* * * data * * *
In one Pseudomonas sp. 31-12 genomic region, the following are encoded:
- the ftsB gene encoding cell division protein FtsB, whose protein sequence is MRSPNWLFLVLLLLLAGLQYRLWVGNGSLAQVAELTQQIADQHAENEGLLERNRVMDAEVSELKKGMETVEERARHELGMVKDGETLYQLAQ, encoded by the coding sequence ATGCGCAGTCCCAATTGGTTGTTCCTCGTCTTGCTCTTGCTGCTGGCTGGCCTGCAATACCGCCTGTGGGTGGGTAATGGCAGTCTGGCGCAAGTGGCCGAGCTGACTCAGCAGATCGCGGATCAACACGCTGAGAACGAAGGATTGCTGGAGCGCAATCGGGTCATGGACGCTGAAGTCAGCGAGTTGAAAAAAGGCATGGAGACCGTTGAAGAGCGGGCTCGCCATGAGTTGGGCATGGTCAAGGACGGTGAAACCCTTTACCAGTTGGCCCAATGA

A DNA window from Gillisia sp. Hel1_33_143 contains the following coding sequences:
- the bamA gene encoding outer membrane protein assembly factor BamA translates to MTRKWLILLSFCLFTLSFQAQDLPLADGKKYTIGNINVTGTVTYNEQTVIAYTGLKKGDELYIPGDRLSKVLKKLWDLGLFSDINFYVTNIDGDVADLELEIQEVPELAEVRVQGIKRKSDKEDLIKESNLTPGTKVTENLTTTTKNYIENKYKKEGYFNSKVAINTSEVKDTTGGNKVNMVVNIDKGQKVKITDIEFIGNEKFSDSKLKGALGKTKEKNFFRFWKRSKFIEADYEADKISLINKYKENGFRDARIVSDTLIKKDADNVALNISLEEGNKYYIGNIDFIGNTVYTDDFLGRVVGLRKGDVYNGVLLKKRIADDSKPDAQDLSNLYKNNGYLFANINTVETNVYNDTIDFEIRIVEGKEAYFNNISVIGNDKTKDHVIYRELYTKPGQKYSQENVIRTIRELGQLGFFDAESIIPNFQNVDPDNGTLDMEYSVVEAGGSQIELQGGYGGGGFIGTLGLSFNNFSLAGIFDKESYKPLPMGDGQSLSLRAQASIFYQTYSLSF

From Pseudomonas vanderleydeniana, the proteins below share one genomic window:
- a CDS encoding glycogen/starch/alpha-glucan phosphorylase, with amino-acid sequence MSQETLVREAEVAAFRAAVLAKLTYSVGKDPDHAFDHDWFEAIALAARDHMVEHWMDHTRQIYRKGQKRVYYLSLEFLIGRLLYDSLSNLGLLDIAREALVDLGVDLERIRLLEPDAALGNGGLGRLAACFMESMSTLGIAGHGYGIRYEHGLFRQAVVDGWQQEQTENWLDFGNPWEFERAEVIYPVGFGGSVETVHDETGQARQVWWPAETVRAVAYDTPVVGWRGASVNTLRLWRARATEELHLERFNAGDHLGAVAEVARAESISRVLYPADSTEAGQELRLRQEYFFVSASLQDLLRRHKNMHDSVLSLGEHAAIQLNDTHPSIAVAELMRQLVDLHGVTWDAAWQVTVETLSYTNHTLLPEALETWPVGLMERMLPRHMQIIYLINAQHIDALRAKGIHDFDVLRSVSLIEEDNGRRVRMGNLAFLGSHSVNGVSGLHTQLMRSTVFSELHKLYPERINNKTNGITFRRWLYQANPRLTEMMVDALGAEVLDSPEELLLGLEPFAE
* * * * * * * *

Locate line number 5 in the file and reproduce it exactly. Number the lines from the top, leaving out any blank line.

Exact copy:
From Pseudomonas vanderleydeniana, the proteins below share one genomic window: